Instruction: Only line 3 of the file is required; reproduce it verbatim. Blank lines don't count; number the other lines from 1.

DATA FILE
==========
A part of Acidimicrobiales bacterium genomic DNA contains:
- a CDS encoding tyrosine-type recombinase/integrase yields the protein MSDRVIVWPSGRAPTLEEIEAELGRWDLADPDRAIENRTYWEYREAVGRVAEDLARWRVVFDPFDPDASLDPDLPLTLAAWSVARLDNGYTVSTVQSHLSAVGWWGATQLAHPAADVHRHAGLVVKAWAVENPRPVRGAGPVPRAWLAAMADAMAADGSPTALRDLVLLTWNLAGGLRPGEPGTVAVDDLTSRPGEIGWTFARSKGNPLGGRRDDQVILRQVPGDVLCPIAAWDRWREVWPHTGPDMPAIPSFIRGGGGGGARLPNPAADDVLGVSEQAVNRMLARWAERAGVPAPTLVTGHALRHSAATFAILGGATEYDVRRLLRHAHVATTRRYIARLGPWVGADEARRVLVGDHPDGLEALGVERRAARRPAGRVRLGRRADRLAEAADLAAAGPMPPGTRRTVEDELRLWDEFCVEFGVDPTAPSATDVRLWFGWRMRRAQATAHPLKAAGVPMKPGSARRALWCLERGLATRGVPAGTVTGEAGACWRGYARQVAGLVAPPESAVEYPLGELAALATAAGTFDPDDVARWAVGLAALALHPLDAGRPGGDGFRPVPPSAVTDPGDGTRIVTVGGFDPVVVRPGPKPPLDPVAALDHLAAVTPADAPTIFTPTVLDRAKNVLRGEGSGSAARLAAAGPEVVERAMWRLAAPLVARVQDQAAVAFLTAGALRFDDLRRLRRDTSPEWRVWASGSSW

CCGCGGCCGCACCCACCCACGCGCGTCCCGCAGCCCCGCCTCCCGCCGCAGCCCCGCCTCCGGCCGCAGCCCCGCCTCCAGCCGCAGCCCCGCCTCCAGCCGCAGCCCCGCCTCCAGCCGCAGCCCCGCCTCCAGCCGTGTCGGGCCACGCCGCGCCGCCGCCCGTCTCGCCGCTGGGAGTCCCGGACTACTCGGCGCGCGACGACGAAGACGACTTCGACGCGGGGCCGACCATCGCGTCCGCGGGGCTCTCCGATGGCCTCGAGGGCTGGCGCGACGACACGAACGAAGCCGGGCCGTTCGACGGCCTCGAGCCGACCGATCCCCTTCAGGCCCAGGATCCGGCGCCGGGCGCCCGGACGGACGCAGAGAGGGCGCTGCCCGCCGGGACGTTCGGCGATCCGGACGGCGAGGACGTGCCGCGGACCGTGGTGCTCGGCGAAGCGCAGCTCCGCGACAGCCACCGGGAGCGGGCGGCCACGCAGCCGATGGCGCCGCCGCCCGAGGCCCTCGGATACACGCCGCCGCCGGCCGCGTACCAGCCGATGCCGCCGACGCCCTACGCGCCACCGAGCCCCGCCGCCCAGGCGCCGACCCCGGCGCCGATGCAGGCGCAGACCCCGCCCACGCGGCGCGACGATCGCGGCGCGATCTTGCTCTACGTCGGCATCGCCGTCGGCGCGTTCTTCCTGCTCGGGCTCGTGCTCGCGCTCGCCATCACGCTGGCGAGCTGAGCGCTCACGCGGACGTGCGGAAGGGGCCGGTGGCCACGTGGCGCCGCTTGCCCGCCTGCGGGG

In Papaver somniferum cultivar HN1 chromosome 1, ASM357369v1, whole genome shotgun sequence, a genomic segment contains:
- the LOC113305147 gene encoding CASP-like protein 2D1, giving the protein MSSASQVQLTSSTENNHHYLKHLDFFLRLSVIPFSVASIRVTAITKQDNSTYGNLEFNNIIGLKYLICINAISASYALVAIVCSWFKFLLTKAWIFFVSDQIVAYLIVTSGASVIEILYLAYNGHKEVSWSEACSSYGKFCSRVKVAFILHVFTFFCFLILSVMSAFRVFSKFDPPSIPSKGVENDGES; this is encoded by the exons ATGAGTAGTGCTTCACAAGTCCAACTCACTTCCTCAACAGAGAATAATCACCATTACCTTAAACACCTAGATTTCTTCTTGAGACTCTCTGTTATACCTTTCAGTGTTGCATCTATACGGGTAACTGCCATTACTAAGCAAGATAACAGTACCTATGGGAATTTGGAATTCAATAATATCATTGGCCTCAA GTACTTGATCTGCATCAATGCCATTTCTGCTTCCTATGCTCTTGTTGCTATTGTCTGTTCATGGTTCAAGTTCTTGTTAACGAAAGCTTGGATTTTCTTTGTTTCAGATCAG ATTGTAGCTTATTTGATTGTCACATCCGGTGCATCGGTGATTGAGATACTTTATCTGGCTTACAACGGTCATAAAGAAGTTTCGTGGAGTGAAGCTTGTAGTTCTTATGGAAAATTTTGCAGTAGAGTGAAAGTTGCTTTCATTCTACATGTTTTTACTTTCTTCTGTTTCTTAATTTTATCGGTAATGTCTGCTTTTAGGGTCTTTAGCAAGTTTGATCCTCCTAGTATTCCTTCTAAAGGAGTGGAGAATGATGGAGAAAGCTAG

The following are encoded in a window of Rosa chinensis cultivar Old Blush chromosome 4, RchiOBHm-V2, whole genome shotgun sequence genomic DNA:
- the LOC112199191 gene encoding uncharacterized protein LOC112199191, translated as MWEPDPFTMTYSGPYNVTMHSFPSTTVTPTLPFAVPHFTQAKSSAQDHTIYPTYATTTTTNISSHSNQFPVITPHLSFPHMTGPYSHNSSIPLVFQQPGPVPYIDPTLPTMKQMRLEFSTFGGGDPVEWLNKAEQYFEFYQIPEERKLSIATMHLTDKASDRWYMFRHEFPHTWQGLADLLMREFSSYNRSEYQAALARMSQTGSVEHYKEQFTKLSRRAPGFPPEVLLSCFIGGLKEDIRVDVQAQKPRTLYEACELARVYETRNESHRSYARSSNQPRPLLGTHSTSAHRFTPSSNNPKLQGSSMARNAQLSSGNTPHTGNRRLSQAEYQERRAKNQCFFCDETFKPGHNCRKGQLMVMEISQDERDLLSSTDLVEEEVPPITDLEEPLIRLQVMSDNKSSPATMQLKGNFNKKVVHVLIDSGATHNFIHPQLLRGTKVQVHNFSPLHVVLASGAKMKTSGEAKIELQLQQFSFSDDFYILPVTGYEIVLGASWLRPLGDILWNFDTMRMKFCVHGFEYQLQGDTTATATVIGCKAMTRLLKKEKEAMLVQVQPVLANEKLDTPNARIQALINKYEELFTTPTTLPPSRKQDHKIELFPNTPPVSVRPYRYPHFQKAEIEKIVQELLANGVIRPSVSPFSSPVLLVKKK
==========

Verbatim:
CCGCGGCCGCACCCACCCACGCGCGTCCCGCAGCCCCGCCTCCCGCCGCAGCCCCGCCTCCGGCCGCAGCCCCGCCTCCAGCCGCAGCCCCGCCTCCAGCCGCAGCCCCGCCTCCAGCCGCAGCCCCGCCTCCAGCCGTGTCGGGCCACGCCGCGCCGCCGCCCGTCTCGCCGCTGGGAGTCCCGGACTACTCGGCGCGCGACGACGAAGACGACTTCGACGCGGGGCCGACCATCGCGTCCGCGGGGCTCTCCGATGGCCTCGAGGGCTGGCGCGACGACACGAACGAAGCCGGGCCGTTCGACGGCCTCGAGCCGACCGATCCCCTTCAGGCCCAGGATCCGGCGCCGGGCGCCCGGACGGACGCAGAGAGGGCGCTGCCCGCCGGGACGTTCGGCGATCCGGACGGCGAGGACGTGCCGCGGACCGTGGTGCTCGGCGAAGCGCAGCTCCGCGACAGCCACCGGGAGCGGGCGGCCACGCAGCCGATGGCGCCGCCGCCCGAGGCCCTCGGATACACGCCGCCGCCGGCCGCGTACCAGCCGATGCCGCCGACGCCCTACGCGCCACCGAGCCCCGCCGCCCAGGCGCCGACCCCGGCGCCGATGCAGGCGCAGACCCCGCCCACGCGGCGCGACGATCGCGGCGCGATCTTGCTCTACGTCGGCATCGCCGTCGGCGCGTTCTTCCTGCTCGGGCTCGTGCTCGCGCTCGCCATCACGCTGGCGAGCTGAGCGCTCACGCGGACGTGCGGAAGGGGCCGGTGGCCACGTGGCGCCGCTTGCCCGCCTGCGGGG